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When Bad News Is A Good Thing: 7 Reasons To Embrace Transparency

Written by Tracy Brower

Times are tough, and many businesses are faced with difficult decisions to reduce employees’ pay, reduce hours, or lay people off. Delivering bad news is never easy, but in comparison to avoiding or shielding people from it, being open about difficult information can have some positive effects.

Overall, great leaders are transparent, and they share information with empathy. They don’t betray confidences or share inappropriately, of course, but they keep people as informed as possible—even when the news is upsetting. Here are the ways sharing the grim can be a good thing:

1. Demonstrating respect

People are smart, and usually know when things are happening. As the saying goes, it is rare for any secret to truly be well-kept. Being open about business conditions and potential outcomes shows you respect people enough to be transparent and share openly.

2. Empowering people

Often, tough conditions necessitate people making life choices. For example, if furloughs are on the horizon, an employee may put off purchasing that new car, or if people’s hours will be reduced, they may make different choices about child care. Being open with people gives them critical information so they can make good decisions and plan ahead as much as possible—even in uncertain times.

3. Fostering trust

People don’t trust what they don’t understand so keeping people in the dark can create suspicion and anxiety. Sharing what you know as immediately as possible creates greater information density. When people are in the know, they don’t have to spend time or energy wondering or waiting.

4. Encouraging efficiency

When things are ambiguous, it can be hard to focus, and employees can spend a lot of time in conjecture. This can detract from productivity, reduce engagement, and lesson employee satisfaction (after all, worry and satisfaction generally don’t go together). One of my first bosses, Mary, used to say, “The rumor mill is always right because it’s really just a big brainstorming session. Eventually, every possibility is represented there—and that’s why it’s so often accurate.” When you’re straight with people and share more about what’s happening, they can stop spreading rumors and hypothesizing—speculating less and engaging more.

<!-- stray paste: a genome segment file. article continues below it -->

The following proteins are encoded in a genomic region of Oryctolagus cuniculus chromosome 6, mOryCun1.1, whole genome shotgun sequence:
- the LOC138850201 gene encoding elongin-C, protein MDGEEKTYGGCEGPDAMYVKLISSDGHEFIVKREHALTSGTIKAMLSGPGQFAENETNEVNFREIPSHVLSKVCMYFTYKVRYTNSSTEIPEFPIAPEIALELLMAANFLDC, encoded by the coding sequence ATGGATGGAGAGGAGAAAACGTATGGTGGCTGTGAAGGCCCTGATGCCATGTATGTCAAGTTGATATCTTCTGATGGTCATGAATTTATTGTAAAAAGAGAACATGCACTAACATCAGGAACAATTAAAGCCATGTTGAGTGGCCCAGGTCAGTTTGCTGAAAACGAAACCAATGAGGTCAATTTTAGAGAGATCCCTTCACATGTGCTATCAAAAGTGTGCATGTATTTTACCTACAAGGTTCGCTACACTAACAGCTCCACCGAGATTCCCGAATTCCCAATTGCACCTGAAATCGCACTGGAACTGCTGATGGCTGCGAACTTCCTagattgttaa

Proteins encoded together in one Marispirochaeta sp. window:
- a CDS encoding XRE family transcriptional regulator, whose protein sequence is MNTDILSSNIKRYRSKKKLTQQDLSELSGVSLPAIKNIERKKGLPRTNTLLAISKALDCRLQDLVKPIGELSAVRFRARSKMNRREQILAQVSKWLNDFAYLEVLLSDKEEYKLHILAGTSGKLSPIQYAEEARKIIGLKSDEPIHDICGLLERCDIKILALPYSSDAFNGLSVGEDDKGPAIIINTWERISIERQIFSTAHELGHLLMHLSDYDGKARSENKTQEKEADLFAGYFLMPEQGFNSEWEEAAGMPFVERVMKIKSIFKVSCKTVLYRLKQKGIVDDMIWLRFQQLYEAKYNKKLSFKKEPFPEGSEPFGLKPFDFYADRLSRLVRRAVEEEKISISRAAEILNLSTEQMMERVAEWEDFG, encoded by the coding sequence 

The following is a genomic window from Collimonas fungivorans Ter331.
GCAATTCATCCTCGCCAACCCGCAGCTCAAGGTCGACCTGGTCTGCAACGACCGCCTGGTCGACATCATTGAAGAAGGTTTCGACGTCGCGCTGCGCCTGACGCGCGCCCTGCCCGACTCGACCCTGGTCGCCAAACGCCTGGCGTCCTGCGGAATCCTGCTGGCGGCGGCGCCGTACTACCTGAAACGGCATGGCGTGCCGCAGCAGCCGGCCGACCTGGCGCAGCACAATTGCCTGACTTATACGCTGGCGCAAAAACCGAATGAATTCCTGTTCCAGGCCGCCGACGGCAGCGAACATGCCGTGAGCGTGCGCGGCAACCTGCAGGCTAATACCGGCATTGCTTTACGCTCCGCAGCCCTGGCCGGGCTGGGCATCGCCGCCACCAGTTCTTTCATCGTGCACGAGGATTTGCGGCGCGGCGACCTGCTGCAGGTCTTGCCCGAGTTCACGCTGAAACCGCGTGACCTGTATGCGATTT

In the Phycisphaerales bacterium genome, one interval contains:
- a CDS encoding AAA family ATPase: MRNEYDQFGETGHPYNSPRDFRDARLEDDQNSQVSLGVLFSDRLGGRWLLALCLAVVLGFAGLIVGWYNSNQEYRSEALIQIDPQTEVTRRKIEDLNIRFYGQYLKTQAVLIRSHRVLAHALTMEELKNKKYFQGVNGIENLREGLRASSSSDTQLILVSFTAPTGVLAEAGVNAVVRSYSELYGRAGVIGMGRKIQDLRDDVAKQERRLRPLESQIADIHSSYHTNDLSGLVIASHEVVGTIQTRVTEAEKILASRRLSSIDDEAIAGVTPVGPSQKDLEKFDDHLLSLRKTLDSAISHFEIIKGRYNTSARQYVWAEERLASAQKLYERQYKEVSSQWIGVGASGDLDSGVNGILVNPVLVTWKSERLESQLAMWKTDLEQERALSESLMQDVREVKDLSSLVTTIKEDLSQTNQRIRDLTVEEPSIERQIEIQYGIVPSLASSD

5. Enhancing culture

Positive organizational cultures are good for people and good for a company’s results. Open, transparent communication contributes to constructive cultures. Setting clear direction, aligning on values, being consistent with policies and practices, involving people, and adapting to customers and the market are hallmarks of effectiveness. All of these require plenty of free-flowing information, so people have clear expectations and can make good decisions.

6. Increasing adaptability

Companies need resilient people so they can respond effectively in changing times. Resilience is enhanced when people understand reality and have time to react and flex. When you provide timely updates and the latest news about the business, people can get used to what might be difficult and react more constructively. In addition, the perspectives you provide give people context and a bigger picture within which to understand conditions. This ability to make sense of things contributes to overall resilience among employees—and, in turn, for the company.

7. Enhancing commitment

Establishing a trusting relationship with employees is perhaps one of the best things a company can do. Employees will have greater levels of satisfaction if they feel respected and appreciated. They will be more likely to stay with the company and give discretionary effort. All of this contributes to a successful business that can not only bounce back but bounce forward.  

Leaders may shy away from sharing bad news, but this approach could actually detract from effectiveness overall. Sharing openly—even when information is difficult—demonstrates respect, empowers people, and fosters trust. When people know more, they can spend less time wondering and engage more fully. This results in a more positive culture and increased levels of adaptability and commitment—all of which are good for people and for business.

Source Forbes

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